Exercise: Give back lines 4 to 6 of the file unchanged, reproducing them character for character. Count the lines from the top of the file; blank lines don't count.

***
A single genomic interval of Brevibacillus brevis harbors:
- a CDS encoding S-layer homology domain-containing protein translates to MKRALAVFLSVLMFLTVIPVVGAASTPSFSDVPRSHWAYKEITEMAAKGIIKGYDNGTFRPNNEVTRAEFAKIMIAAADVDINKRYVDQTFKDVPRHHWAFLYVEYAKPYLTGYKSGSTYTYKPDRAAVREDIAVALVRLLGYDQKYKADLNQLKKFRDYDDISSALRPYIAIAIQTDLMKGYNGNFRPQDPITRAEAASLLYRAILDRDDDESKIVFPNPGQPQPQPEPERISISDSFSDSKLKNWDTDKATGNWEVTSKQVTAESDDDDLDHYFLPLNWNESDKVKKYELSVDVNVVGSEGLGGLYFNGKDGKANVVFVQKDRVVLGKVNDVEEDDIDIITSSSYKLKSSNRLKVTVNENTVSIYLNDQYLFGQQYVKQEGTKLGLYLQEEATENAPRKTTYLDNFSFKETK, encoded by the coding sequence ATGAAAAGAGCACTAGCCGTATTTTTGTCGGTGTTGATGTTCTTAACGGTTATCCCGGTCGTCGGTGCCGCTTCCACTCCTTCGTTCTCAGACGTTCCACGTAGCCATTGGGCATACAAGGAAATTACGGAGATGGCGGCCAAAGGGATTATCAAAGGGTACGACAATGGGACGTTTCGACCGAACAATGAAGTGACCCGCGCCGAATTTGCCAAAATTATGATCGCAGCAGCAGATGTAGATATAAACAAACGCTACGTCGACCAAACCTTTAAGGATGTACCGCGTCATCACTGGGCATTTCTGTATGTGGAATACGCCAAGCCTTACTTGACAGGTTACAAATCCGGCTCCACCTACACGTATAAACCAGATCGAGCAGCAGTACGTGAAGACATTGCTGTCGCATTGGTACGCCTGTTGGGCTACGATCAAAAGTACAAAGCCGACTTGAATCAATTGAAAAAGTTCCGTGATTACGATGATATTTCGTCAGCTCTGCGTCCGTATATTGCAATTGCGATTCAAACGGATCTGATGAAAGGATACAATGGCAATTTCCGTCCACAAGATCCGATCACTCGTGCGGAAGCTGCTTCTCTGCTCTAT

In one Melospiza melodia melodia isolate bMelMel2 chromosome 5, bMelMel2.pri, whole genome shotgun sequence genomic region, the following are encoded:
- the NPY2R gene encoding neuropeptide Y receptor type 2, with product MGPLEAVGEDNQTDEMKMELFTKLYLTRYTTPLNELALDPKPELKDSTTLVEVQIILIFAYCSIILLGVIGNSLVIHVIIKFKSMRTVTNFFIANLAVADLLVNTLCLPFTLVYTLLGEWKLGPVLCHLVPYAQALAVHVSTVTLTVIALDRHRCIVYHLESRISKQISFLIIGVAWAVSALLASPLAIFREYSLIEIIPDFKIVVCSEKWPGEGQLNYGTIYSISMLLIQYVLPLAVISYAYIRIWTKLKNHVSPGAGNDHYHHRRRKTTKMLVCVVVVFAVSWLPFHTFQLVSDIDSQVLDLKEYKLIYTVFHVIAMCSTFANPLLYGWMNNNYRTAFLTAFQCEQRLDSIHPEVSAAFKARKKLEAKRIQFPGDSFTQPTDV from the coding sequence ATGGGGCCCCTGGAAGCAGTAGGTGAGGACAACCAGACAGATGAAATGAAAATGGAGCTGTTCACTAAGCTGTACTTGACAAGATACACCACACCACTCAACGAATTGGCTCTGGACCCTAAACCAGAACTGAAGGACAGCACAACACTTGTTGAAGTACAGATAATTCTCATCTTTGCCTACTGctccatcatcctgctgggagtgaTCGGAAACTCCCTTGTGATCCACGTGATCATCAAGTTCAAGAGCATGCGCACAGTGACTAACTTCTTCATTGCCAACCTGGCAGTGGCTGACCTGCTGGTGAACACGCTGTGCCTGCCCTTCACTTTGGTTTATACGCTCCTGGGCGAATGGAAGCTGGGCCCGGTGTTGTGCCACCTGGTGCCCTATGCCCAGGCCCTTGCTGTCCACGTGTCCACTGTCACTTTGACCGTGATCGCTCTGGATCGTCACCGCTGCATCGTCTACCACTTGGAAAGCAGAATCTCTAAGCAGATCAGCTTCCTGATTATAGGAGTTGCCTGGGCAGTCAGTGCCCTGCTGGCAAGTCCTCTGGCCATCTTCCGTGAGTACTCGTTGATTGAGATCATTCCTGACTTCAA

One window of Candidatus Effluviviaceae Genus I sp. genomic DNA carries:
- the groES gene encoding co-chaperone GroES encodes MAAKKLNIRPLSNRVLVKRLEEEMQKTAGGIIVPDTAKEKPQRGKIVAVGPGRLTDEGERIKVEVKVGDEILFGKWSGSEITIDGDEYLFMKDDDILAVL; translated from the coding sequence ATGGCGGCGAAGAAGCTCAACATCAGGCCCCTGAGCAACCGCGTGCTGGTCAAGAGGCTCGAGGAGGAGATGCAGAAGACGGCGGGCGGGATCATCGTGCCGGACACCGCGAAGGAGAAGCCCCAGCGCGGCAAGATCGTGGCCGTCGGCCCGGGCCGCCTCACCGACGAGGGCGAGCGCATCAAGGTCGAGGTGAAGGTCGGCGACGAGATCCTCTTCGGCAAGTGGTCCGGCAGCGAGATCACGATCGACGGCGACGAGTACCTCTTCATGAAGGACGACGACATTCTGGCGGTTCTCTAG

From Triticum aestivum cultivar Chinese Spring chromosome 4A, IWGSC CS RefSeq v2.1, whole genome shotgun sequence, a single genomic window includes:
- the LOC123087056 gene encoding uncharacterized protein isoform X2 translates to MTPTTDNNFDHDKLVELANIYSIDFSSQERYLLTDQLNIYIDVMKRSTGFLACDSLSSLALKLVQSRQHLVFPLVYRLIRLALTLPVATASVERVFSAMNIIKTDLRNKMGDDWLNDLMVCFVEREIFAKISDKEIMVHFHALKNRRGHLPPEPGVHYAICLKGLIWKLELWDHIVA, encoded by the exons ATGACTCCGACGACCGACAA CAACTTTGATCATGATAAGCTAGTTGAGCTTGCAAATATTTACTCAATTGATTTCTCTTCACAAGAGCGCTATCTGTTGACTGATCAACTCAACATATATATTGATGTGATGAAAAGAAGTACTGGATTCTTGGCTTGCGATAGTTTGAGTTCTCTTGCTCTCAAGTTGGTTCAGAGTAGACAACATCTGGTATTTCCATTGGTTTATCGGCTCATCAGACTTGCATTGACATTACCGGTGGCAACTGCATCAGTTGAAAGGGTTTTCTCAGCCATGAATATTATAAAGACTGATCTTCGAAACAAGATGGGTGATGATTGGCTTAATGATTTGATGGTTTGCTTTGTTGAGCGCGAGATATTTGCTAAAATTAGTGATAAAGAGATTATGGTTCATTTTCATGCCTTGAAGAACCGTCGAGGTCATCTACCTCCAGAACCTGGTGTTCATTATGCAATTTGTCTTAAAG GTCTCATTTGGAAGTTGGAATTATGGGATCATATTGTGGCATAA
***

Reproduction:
- the NPY2R gene encoding neuropeptide Y receptor type 2, with product MGPLEAVGEDNQTDEMKMELFTKLYLTRYTTPLNELALDPKPELKDSTTLVEVQIILIFAYCSIILLGVIGNSLVIHVIIKFKSMRTVTNFFIANLAVADLLVNTLCLPFTLVYTLLGEWKLGPVLCHLVPYAQALAVHVSTVTLTVIALDRHRCIVYHLESRISKQISFLIIGVAWAVSALLASPLAIFREYSLIEIIPDFKIVVCSEKWPGEGQLNYGTIYSISMLLIQYVLPLAVISYAYIRIWTKLKNHVSPGAGNDHYHHRRRKTTKMLVCVVVVFAVSWLPFHTFQLVSDIDSQVLDLKEYKLIYTVFHVIAMCSTFANPLLYGWMNNNYRTAFLTAFQCEQRLDSIHPEVSAAFKARKKLEAKRIQFPGDSFTQPTDV from the coding sequence ATGGGGCCCCTGGAAGCAGTAGGTGAGGACAACCAGACAGATGAAATGAAAATGGAGCTGTTCACTAAGCTGTACTTGACAAGATACACCACACCACTCAACGAATTGGCTCTGGACCCTAAACCAGAACTGAAGGACAGCACAACACTTGTTGAAGTACAGATAATTCTCATCTTTGCCTACTGctccatcatcctgctgggagtgaTCGGAAACTCCCTTGTGATCCACGTGATCATCAAGTTCAAGAGCATGCGCACAGTGACTAACTTCTTCATTGCCAACCTGGCAGTGGCTGACCTGCTGGTGAACACGCTGTGCCTGCCCTTCACTTTGGTTTATACGCTCCTGGGCGAATGGAAGCTGGGCCCGGTGTTGTGCCACCTGGTGCCCTATGCCCAGGCCCTTGCTGTCCACGTGTCCACTGTCACTTTGACCGTGATCGCTCTGGATCGTCACCGCTGCATCGTCTACCACTTGGAAAGCAGAATCTCTAAGCAGATCAGCTTCCTGATTATAGGAGTTGCCTGGGCAGTCAGTGCCCTGCTGGCAAGTCCTCTGGCCATCTTCCGTGAGTACTCGTTGATTGAGATCATTCCTGACTTCAA

One window of Candidatus Effluviviaceae Genus I sp. genomic DNA carries:
- the groES gene encoding co-chaperone GroES encodes MAAKKLNIRPLSNRVLVKRLEEEMQKTAGGIIVPDTAKEKPQRGKIVAVGPGRLTDEGERIKVEVKVGDEILFGKWSGSEITIDGDEYLFMKDDDILAVL; translated from the coding sequence ATGGCGGCGAAGAAGCTCAACATCAGGCCCCTGAGCAACCGCGTGCTGGTCAAGAGGCTCGAGGAGGAGATGCAGAAGACGGCGGGCGGGATCATCGTGCCGGACACCGCGAAGGAGAAGCCCCAGCGCGGCAAGATCGTGGCCGTCGGCCCGGGCCGCCTCACCGACGAGGGCGAGCGCATCAAGGTCGAGGTGAAGGTCGGCGACGAGATCCTCTTCGGCAAGTGGTCCGGCAGCGAGATCACGATCGACGGCGACGAGTACCTCTTCATGAAGGACGACGACATTCTGGCGGTTCTCTAG